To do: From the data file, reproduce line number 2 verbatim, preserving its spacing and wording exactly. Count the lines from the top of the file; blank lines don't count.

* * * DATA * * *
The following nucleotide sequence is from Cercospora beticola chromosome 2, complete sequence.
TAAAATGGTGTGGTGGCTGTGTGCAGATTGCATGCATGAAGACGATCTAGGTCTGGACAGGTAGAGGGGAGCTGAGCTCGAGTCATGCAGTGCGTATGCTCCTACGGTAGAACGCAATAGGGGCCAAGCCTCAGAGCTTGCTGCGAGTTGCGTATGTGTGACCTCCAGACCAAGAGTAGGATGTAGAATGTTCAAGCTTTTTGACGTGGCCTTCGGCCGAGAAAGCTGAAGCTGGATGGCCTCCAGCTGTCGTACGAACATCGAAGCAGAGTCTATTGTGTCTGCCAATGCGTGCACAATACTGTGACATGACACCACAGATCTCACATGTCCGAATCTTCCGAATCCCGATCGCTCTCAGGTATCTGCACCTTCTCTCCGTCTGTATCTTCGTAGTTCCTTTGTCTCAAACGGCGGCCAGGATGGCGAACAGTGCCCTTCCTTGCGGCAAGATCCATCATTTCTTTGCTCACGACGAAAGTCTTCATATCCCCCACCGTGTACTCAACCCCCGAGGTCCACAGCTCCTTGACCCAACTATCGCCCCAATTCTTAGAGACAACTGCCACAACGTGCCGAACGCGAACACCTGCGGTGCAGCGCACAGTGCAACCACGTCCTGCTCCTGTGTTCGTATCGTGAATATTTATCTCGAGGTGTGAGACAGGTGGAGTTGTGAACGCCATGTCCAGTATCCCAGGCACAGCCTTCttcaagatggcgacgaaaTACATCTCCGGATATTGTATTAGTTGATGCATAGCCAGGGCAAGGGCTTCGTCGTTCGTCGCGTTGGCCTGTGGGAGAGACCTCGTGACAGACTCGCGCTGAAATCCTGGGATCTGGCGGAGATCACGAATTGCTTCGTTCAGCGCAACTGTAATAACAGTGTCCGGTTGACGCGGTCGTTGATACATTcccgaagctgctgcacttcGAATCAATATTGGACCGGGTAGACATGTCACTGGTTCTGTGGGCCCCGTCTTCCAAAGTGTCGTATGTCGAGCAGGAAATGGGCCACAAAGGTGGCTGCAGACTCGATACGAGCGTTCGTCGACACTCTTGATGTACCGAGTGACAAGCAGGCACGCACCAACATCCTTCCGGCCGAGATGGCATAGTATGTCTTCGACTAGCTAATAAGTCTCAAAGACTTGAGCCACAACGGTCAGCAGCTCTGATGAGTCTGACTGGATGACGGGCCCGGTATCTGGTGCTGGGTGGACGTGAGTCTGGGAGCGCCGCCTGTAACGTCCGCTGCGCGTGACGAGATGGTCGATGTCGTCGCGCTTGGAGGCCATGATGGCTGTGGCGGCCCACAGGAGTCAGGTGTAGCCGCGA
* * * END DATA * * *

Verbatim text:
TAAAATGGTGTGGTGGCTGTGTGCAGATTGCATGCATGAAGACGATCTAGGTCTGGACAGGTAGAGGGGAGCTGAGCTCGAGTCATGCAGTGCGTATGCTCCTACGGTAGAACGCAATAGGGGCCAAGCCTCAGAGCTTGCTGCGAGTTGCGTATGTGTGACCTCCAGACCAAGAGTAGGATGTAGAATGTTCAAGCTTTTTGACGTGGCCTTCGGCCGAGAAAGCTGAAGCTGGATGGCCTCCAGCTGTCGTACGAACATCGAAGCAGAGTCTATTGTGTCTGCCAATGCGTGCACAATACTGTGACATGACACCACAGATCTCACATGTCCGAATCTTCCGAATCCCGATCGCTCTCAGGTATCTGCACCTTCTCTCCGTCTGTATCTTCGTAGTTCCTTTGTCTCAAACGGCGGCCAGGATGGCGAACAGTGCCCTTCCTTGCGGCAAGATCCATCATTTCTTTGCTCACGACGAAAGTCTTCATATCCCCCACCGTGTACTCAACCCCCGAGGTCCACAGCTCCTTGACCCAACTATCGCCCCAATTCTTAGAGACAACTGCCACAACGTGCCGAACGCGAACACCTGCGGTGCAGCGCACAGTGCAACCACGTCCTGCTCCTGTGTTCGTATCGTGAATATTTATCTCGAGGTGTGAGACAGGTGGAGTTGTGAACGCCATGTCCAGTATCCCAGGCACAGCCTTCttcaagatggcgacgaaaTACATCTCCGGATATTGTATTAGTTGATGCATAGCCAGGGCAAGGGCTTCGTCGTTCGTCGCGTTGGCCTGTGGGAGAGACCTCGTGACAGACTCGCGCTGAAATCCTGGGATCTGGCGGAGATCACGAATTGCTTCGTTCAGCGCAACTGTAATAACAGTGTCCGGTTGACGCGGTCGTTGATACATTcccgaagctgctgcacttcGAATCAATATTGGACCGGGTAGACATGTCACTGGTTCTGTGGGCCCCGTCTTCCAAAGTGTCGTATGTCGAGCAGGAAATGGGCCACAAAGGTGGCTGCAGACTCGATACGAGCGTTCGTCGACACTCTTGATGTACCGAGTGACAAGCAGGCACGCACCAACATCCTTCCGGCCGAGATGGCATAGTATGTCTTCGACTAGCTAATAAGTCTCAAAGACTTGAGCCACAACGGTCAGCAGCTCTGATGAGTCTGACTGGATGACGGGCCCGGTATCTGGTGCTGGGTGGACGTGAGTCTGGGAGCGCCGCCTGTAACGTCCGCTGCGCGTGACGAGATGGTCGATGTCGTCGCGCTTGGAGGCCATGATGGCTGTGGCGGCCCACAGGAGTCAGGTGTAGCCGCGA